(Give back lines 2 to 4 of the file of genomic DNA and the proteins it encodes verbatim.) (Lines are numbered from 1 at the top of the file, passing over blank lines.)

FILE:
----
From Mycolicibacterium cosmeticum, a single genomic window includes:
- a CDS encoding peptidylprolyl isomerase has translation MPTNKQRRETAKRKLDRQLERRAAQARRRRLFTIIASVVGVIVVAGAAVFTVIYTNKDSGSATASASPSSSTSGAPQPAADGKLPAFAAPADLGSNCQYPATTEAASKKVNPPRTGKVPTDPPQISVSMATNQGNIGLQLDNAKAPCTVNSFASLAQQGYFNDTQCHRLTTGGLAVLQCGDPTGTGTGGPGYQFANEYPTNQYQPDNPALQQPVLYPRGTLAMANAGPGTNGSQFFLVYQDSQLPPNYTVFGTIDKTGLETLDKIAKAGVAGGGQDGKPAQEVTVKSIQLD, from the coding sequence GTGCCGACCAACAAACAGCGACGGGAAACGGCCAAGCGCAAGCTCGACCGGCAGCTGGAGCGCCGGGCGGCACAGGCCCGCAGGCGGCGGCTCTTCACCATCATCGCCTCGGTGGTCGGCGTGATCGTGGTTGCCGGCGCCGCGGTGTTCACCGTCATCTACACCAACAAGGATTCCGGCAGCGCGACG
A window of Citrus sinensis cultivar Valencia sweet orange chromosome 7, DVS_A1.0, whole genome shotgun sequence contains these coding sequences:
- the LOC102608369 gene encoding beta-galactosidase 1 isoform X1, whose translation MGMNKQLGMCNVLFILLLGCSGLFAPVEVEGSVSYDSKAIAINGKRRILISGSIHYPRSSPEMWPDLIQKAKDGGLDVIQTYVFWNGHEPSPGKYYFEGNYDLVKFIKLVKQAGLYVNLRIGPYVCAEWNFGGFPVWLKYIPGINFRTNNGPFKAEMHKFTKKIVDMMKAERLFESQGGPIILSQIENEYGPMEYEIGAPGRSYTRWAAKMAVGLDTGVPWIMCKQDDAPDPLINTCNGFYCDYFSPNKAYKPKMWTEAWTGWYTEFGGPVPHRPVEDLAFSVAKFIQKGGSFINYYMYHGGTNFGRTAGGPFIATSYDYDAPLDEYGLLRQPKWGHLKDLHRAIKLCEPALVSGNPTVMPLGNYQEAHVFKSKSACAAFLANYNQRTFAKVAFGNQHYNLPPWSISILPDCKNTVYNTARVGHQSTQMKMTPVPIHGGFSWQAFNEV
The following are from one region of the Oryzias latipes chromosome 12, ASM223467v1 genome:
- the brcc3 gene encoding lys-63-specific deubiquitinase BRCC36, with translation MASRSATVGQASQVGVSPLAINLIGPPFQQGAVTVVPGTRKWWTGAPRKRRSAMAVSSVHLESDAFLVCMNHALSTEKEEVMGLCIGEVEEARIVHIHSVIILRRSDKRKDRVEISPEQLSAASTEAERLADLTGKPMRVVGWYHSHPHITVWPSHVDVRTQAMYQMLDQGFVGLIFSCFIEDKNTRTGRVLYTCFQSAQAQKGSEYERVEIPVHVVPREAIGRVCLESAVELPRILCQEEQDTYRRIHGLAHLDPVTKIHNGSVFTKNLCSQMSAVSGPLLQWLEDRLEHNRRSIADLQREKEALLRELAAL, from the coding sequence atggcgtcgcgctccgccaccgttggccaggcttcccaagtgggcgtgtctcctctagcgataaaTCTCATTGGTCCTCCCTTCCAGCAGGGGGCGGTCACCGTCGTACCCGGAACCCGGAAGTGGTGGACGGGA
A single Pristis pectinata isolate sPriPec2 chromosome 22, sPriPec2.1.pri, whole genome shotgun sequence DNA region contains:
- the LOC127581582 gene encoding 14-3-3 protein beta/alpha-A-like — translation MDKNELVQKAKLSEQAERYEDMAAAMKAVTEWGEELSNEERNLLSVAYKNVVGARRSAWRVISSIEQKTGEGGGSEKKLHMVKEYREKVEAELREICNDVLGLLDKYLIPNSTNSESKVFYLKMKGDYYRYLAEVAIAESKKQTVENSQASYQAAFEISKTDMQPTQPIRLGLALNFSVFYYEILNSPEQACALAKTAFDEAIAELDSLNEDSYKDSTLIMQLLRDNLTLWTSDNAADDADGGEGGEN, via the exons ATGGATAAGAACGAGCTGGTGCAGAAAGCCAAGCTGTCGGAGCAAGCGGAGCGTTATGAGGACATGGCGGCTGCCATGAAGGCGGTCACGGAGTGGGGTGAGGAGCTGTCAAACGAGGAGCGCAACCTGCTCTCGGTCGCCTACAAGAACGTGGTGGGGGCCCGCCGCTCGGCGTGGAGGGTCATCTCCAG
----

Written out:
- a CDS encoding peptidylprolyl isomerase has translation MPTNKQRRETAKRKLDRQLERRAAQARRRRLFTIIASVVGVIVVAGAAVFTVIYTNKDSGSATASASPSSSTSGAPQPAADGKLPAFAAPADLGSNCQYPATTEAASKKVNPPRTGKVPTDPPQISVSMATNQGNIGLQLDNAKAPCTVNSFASLAQQGYFNDTQCHRLTTGGLAVLQCGDPTGTGTGGPGYQFANEYPTNQYQPDNPALQQPVLYPRGTLAMANAGPGTNGSQFFLVYQDSQLPPNYTVFGTIDKTGLETLDKIAKAGVAGGGQDGKPAQEVTVKSIQLD, from the coding sequence GTGCCGACCAACAAACAGCGACGGGAAACGGCCAAGCGCAAGCTCGACCGGCAGCTGGAGCGCCGGGCGGCACAGGCCCGCAGGCGGCGGCTCTTCACCATCATCGCCTCGGTGGTCGGCGTGATCGTGGTTGCCGGCGCCGCGGTGTTCACCGTCATCTACACCAACAAGGATTCCGGCAGCGCGACG
A window of Citrus sinensis cultivar Valencia sweet orange chromosome 7, DVS_A1.0, whole genome shotgun sequence contains these coding sequences:
- the LOC102608369 gene encoding beta-galactosidase 1 isoform X1, whose translation MGMNKQLGMCNVLFILLLGCSGLFAPVEVEGSVSYDSKAIAINGKRRILISGSIHYPRSSPEMWPDLIQKAKDGGLDVIQTYVFWNGHEPSPGKYYFEGNYDLVKFIKLVKQAGLYVNLRIGPYVCAEWNFGGFPVWLKYIPGINFRTNNGPFKAEMHKFTKKIVDMMKAERLFESQGGPIILSQIENEYGPMEYEIGAPGRSYTRWAAKMAVGLDTGVPWIMCKQDDAPDPLINTCNGFYCDYFSPNKAYKPKMWTEAWTGWYTEFGGPVPHRPVEDLAFSVAKFIQKGGSFINYYMYHGGTNFGRTAGGPFIATSYDYDAPLDEYGLLRQPKWGHLKDLHRAIKLCEPALVSGNPTVMPLGNYQEAHVFKSKSACAAFLANYNQRTFAKVAFGNQHYNLPPWSISILPDCKNTVYNTARVGHQSTQMKMTPVPIHGGFSWQAFNEV